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Ryan Roundup: Everything You Need to Know About Chairman Ryan's Budget

August 11, 2012 at 8:03 PM

Updated: Saturday, August 11, 2012


Below is a compilation of the CBPP analyses, blog posts, and graphics on the budget that House Budget Committee Chairman Paul Ryan proposed, and the House of Representatives passed, in March. At the bottom of the compilation, we also list the Center's analysis of the Ryan "Roadmap" budget plan.

Overview/General

  • Blog post: Greenstein Statement
    March 21, 2012
    "The new Ryan budget is a remarkable document -- one that, for most of the past half-century, would have been outside the bounds of mainstream discussion due to its extreme nature. In essence, this budget is Robin Hood in reverse -- on steroids. It would likely produce the largest redistribution of income from the bottom to the top in modern U.S. history and likely increase poverty and inequality more than any other budget in recent times (and possibly in the nation's history)."

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  • Blog post: When Is a Deal Not a Deal?
    March 22, 2012
    With defense funding well above the Budget Control Act's funding caps in coming years, and non-defense discretionary funding very far below those caps, the Ryan budget bears little resemblance to the bipartisan agreement reached last summer.

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Taxes

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  • Blog post: Chairman Ryan's Misleading Chart
    March 27, 2012
    The lead tax chart in Chairman Ryan's budget...gives the impression that we can easily eliminate tax expenditures for the very wealthy and thereby pay for lower rates for all taxpayers -- including the Ryan plan's big reduction, to 25 percent, in the top income tax rate. The chart in question is based on data from the Urban-Brookings Tax Policy Center (TPC). But it does not show what Chairman Ryan suggests it does, for two key reasons.

Health Care

  • Analysis: Ryan Medicaid Block Grant Would Cut Medicaid by One-Third by 2022 and More After That
    March 27, 2012
    The Medicaid block-grant proposal in the Ryan budget that the House of Representatives will vote on this week would cut federal Medicaid funding by 34 percent by 2022 (on top of repealing the health reform law's Medicaid expansion) because the funding would no longer keep pace with health care costs or with expected Medicaid enrollment growth as the population ages and employer-based health insurance continues to erode.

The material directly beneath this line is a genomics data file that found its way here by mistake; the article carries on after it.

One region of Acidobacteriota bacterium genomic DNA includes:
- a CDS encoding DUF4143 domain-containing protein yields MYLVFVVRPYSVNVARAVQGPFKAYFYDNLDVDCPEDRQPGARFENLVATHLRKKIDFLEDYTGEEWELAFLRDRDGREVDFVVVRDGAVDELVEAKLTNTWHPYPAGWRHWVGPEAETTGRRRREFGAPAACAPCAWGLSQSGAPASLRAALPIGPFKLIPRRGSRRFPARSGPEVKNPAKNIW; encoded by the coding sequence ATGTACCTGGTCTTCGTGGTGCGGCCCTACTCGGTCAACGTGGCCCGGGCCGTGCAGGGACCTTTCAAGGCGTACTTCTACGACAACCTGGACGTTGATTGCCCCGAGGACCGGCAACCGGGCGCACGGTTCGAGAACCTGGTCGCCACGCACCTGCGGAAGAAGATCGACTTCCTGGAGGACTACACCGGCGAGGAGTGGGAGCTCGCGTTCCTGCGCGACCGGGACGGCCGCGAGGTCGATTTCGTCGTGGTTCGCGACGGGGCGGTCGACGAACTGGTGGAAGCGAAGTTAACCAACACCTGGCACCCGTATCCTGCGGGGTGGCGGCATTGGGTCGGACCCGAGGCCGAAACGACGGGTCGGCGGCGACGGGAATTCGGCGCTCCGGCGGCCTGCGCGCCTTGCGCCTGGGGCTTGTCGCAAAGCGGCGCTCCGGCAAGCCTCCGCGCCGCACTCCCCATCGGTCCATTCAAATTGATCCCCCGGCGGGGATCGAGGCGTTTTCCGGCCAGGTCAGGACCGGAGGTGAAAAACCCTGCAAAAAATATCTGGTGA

Safety Net

  • Blog post:
    March 21, 2012
    A key misunderstood element of the Ryan budget is its proposed cut in spending for non-discretionary programs other than Social Security, Medicare, Medicaid, and other health programs. There is no way to generate the budget's required savings without extremely severe cuts in these programs, on which the most vulnerable Americans depend.

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Analysis of Ryan "Roadmap" Budget Plan of January 2010


The Ryan Budget's Radical Priorities -- Provides Largest Tax Cuts in History for Wealthy, Raises Middle Class Taxes, Ends Guaranteed Medicare, Privatizes Social Security, Erodes Health Care
The Roadmap would give the most affluent households a new round of very large, costly tax cuts by reducing income tax rates on high-income households; eliminating income taxes on capital gains, dividends, and interest; and abolishing the corporate income tax, the estate tax, and the alternative minimum tax. At the same time, the Ryan plan would raise taxes for most middle-income families, privatize a substantial portion of Social Security, eliminate the tax exclusion for employer-sponsored health insurance, end traditional Medicare and most of Medicaid, and terminate the Children's Health Insurance Program. The plan would replace these health programs with a system of vouchers whose value would erode over time and thus would purchase health insurance that would cover fewer health care services as the years went by.

Related analyses:

This post was originally posted March 2012.

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